Selected by an international jury for New Irish Works & exhibited at the Museum of Contemporary Photography of Ireland.
The first trace of ash dieback in Ireland was detected in Co. Leitrim in 2012. Ash dieback is a fatal fungal disease of the ash tree. Low cost nursery stock imported from continental Europe led to the introduction of the disease to Ireland; these diseased saplings were imported for planting on one of Ireland’s new motorways. The presence of the disease now threatens the existence of a tree with huge ecological, economic and cultural importance in Ireland.
Provoked by the ash dieback crisis in Ireland, Uinse explores our contemporary perceptions of and interaction with the natural environment; that is overwhelmingly based on the separation of Nature and Society. While the dominant argument links the origins of the Nature/Society dualism with the rise of The Industrial Revolution, Uinse reveals a longer history and an important one to consider if we are to tackle the present ecological crisis. Colonialism, Capitalism, The Romantic Era and The Industrial Revolution have all played a role in shaping humanity’s relationship with nature —even the very idea of nature itself. Capitalism and colonialism, based on a separation of Nature and Society, tend to understand nature solely in terms of domination and profit, whilst the Romantics tried to reconnect us to Nature itself.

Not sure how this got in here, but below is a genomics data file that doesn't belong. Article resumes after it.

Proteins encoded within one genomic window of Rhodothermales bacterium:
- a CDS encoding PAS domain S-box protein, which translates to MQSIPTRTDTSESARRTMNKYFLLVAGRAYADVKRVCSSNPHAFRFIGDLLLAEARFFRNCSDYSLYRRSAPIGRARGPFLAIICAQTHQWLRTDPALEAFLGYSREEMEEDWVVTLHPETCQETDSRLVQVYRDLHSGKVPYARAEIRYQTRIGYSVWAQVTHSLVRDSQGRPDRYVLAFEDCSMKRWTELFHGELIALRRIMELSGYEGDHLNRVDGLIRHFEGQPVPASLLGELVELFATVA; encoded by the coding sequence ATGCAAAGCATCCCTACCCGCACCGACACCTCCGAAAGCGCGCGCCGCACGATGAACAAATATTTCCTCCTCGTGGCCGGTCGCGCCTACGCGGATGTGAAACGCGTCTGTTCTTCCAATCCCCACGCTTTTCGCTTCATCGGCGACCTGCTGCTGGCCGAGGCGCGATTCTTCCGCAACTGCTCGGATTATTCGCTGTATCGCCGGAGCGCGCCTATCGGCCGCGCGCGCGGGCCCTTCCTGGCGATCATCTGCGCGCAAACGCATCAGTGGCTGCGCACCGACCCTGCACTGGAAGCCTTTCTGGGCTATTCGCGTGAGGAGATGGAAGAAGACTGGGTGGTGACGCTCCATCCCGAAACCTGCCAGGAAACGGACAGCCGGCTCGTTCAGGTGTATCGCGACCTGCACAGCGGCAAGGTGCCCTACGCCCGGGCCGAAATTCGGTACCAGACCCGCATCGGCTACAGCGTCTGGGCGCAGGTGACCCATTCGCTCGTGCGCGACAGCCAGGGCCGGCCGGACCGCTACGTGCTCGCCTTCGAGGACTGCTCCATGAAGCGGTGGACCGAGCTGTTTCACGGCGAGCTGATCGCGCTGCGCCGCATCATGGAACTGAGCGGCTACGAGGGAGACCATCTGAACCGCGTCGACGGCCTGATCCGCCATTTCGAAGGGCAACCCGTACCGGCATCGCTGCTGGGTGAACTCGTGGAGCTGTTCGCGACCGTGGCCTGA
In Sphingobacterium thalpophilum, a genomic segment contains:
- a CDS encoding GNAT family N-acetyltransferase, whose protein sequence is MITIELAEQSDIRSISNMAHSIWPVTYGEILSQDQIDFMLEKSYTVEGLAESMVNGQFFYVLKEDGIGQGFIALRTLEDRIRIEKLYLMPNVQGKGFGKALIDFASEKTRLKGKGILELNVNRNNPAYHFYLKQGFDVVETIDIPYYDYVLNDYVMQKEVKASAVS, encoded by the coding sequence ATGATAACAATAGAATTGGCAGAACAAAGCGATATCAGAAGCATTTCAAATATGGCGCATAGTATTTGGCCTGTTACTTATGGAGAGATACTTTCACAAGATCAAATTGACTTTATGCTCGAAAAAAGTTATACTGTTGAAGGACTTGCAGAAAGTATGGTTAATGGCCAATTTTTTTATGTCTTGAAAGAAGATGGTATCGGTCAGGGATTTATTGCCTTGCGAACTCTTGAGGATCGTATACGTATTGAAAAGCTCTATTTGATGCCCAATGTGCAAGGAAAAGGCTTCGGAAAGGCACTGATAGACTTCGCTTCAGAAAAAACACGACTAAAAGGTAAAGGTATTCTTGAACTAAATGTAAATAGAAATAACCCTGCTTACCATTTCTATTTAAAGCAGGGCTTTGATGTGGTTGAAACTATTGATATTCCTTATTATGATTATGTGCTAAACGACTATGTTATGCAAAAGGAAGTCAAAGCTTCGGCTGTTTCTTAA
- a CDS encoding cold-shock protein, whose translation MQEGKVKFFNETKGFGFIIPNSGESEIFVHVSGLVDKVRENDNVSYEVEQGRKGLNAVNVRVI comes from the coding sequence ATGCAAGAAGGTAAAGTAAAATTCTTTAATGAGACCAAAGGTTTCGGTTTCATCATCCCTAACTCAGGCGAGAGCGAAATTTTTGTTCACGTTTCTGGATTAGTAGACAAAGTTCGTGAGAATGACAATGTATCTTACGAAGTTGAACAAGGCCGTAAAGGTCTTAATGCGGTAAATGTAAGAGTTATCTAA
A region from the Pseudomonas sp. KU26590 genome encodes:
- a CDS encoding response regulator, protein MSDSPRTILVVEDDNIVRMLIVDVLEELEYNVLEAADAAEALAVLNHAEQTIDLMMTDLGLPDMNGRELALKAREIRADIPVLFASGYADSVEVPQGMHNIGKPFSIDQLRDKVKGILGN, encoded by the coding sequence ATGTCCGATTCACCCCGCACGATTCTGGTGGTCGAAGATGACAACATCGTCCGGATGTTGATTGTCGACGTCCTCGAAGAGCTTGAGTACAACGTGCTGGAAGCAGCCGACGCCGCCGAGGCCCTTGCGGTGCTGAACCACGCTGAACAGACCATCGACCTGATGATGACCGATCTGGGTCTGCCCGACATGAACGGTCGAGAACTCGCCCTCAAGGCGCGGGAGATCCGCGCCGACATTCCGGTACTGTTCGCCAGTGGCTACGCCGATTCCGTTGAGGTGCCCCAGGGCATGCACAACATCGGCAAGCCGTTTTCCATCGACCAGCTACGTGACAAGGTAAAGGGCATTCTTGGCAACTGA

Despite our domination of the environment a sense of alienation lingers. Even the aesthetic framing of nature employed by the Romantics is a distorted mirror of reality that maintains the Nature/Society dualism. In a sense, this idealisation of nature sentimentalises it and separates us further from our environment.
Uinse argues for a new way of being: an epistemological, cultural and political revolution that rejects the Nature/Society dualism and the excesses of capitalism.
(‘Baile na Fuinseoige’ © Government of Ireland 2019)
Installation Photography: Aisling McCoy